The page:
Because this is a World Cup year, I have decided to countdown to the tournament by providing a short soccer/fitness related preview of each of the 32 participating nations. In this installment, I will look at Costa Rica, one of the strongest nations to qualify out of CONCACAF (North/Central America and the Caribbean). The Costa Ricans have been drawn in a group that includes Italy, Uruguay, and England, and they play their first match against Uruguay on June 14th.
As any Canadian soccer fan will know, qualifying out of CONCACAF is not easy. The final phase of qualification pits the top six teams in the “Hex” (short for “Hexagonal”), where they each play one another in 1 home game, and 1 away game. The top 4 teams out of the Hex qualify for the World Cup. In the final round of qualification for the 2014 World Cup, the Hex consisted of Costa Rica along with USA, Mexico, Honduras, Jamaica, and Panama. Of the 10 Hex games played by Costa Rica, their results were as follows:
- Home Games: 5 wins, 0 draws, 0 losses, 10 goals for, 2 goals against
- Away Games: 0 wins, 3 draws, 2 losses, 3 goals for, 5 goals against
These statistics paint a picture of dominance at home and struggles on the road for the Costa Rican team. While it is normal for teams to be more successful at home, for Costa Rica the trend of poor results away from home almost cost them their place at Brazil 2014. One possible reason for the Costa Rican’s lack of success on the road is that they may not be paying enough attention to recovery and regeneration during travel. Long flights and bus rides, time zone differences, new/unfamiliar foods and accommodations are just some of the things that can have a negative impact on physical performance when traveling. When I worked as Fitness Coach with the Canadian National Women’s U17 Team in 2011/2012, we had several international trips leading up to World Cup qualification, including to California, Florida, Mexico, Trinidad & Tobago, and the qualification tournament in Guatemala. To prevent some of the aforementioned factors from taking their toll on the players, myself and the Medical staff took several preventative measures. Below is a summary of the recovery and regeneration strategies we used:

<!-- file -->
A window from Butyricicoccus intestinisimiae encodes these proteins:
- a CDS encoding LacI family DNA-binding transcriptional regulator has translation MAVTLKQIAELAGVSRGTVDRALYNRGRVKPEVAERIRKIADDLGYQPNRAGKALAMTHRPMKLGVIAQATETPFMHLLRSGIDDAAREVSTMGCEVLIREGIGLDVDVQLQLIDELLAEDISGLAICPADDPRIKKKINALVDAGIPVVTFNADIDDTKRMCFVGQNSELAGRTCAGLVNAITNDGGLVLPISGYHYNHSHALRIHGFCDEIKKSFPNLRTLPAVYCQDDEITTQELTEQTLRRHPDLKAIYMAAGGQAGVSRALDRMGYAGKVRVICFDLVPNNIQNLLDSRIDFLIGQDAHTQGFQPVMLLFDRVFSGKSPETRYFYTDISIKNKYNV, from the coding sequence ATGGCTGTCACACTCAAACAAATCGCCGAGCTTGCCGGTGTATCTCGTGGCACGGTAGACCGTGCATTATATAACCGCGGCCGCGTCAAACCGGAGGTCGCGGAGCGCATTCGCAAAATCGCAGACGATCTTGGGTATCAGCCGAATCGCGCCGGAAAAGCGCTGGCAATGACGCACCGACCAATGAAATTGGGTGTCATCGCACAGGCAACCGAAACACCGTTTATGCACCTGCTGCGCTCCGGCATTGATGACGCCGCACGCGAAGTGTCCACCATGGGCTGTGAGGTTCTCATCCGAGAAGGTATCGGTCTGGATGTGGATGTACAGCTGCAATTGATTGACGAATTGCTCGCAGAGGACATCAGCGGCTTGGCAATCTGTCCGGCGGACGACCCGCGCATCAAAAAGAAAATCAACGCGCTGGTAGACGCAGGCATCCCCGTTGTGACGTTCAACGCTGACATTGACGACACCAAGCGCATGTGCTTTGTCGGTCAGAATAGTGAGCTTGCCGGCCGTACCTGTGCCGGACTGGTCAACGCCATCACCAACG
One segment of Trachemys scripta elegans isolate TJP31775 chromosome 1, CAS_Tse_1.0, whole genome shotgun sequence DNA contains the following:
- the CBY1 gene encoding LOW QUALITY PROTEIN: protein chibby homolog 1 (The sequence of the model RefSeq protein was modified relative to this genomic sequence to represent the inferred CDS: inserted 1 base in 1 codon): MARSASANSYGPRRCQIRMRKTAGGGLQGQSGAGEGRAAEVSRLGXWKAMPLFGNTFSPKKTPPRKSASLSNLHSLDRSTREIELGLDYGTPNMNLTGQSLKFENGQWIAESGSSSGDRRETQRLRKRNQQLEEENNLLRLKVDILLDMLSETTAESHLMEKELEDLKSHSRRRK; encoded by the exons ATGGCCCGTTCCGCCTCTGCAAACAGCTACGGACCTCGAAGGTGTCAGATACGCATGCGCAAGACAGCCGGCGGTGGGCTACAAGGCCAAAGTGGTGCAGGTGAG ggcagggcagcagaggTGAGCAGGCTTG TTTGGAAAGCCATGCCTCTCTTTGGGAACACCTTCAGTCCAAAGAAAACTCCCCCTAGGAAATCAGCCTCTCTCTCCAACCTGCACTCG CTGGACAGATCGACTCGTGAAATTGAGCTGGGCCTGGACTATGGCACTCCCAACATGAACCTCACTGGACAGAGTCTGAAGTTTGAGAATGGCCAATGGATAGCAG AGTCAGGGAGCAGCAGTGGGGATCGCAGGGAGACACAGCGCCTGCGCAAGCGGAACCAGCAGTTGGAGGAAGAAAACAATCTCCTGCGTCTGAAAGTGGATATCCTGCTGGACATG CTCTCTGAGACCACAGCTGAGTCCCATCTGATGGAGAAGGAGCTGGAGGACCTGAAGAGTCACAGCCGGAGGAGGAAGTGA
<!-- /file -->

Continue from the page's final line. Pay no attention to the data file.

- Players were required to wear compression pants during all international flights, as well as during bus rides and after training in hotels; compression helps to promote venous return (bringing blood that has pooled in the legs back to the heart for recirculation). This helps with recovery by decreasing pain and inflammation caused by training/games, as well as decreasing muscle stiffness and cramping that can occur during long flights.
- During flights to countries with different time zones, we had players stay awake until the “proper” sleep/bed time for the new time zone, and also encouraged all players to sleep during the flight if it was “proper” sleep/bed time. In addition, the team Physician brought melatonin, a synthetic version of the hormone that acts as a natural sleeping aid. Helping players get accustomed to the time difference during international competitions as quickly as possible pays huge dividends because there are typically only 6-8 days between arrival and the first game, and this time must be spent on training (which requires players to be well rested).
- We scheduled mandatory “walk and stretches” 4-5 hours before every game; this activity comprised a brief 15-20 minute walk, followed by stretching and mobility exercises. The purpose of the walk-and-stretch was two-fold: firstly, it helped to decrease muscle stiffness, soreness and inflammation; second, it helped the payers to mentally relax and focus more on the upcoming game.
If Costa Rica is to be successful in Brazil (a country with a 3-hour time difference but over 2,500 miles away), perhaps some of the aforementioned recovery and regeneration strategies may prove helpful for them. They have a tough group that includes 3 former World Cup winners, so they will need all the help they can get. We will have to wait and see what happens in 2 months’ time.
I’d love to hear your thoughts about this topic. Drop me a line here to get the conversation started.